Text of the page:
At 5.41pm, 4 August, a powerful explosion was heard near the rostrum from which Venezuelan president Nicolás Maduro was addressing a parade at Bolivar Avenue in Caracas to mark the 81st anniversary of the Bolivarian National Guard. President Maduro was unharmed, but seven members of the National Guard were injured.

The aggravation of the economic crisis is making life unbearable for working people in Venezuela. The destruction of the purchasing power of wages has been combined with the collapse of all basic infrastructure (water, electricity and public transport). Workers in different sectors have started to organise and protest, demanding higher wages; while peasants in the countryside are fighting attempts to destroy Chavez's agrarian revolution.

The Venezuelan elections on 20 May were merely an episode in a long saga of imperialist aggression, economic crisis and the deterioration of living conditions for the working class and poor. The reelected Maduro government has continued its policy of making concessions and appeals to the capitalists. If it wasn’t for the escape valves provided by subsidised food parcels, migration and the dollar-based economy, the situation would have led to a social explosion already. The mood of the chavista rank-and-file is increasingly angry and critical of the leadership.

Nicolas Maduro was re-elected for another term of office in the Venezuelan presidential election on Sunday 20 May. The majority of the reactionary opposition, with full support from Washington and Brussels, had called for a boycott, which led to a very low turnout in the middle-and-upper-class areas of the main cities. Their demand that the elections be cancelled was echoed by right-wing governments in the region. This meant that many in the working-class and poor areas turned out to vote as a way of rejecting brazen imperialist meddling. However, even here turnout was visibly lower than in previous elections. The deep economic crisis is the major issue in people’s minds and many are sceptical about the government’s ability to deal with it.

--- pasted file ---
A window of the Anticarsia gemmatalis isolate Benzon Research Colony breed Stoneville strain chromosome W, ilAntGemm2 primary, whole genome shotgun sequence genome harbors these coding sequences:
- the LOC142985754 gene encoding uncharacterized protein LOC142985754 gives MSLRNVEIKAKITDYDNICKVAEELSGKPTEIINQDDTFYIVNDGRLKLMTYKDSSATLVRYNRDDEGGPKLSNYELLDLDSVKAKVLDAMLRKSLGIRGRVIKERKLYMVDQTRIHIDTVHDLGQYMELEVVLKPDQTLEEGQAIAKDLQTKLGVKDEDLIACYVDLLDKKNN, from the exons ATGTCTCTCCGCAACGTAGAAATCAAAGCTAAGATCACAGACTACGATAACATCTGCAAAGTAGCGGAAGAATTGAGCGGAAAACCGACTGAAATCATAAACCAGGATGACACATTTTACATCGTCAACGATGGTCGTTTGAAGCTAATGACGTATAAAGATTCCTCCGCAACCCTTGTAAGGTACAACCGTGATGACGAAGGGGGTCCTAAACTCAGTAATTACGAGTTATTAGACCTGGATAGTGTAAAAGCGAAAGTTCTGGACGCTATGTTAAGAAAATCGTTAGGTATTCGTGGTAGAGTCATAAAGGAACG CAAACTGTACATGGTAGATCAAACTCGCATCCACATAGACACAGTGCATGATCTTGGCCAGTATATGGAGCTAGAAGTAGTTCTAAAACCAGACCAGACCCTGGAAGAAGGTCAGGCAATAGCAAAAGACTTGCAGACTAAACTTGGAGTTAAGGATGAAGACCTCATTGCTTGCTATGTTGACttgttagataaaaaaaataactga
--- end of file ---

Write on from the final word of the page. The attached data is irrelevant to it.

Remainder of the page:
As the Venezuelan presidential election on 20 May draws closer, the campaign of imperialist aggression by the US and its allies intensifies. The aim is clear: to implement regime change. At the same time, the economic crisis gripping the country has reached intolerable levels for the workers and the poor, and the government’s policies are impotent to resolve the situation. A revolutionary alternative is required, one capable of fighting the right wing and showing a real way out of hyperinflation, scarcity and economic depression.

Today marks the anniversary of the defeat of the coup that attempted to remove President Hugo Chavez from power in 2002. Within 48 hours, reaction was defeated by a magnificent movemenet of the Venezuelan masses. Here we reproduce the analysis of those events written by Ted Grant and Alan Woods, originally published on 14 April 2002.

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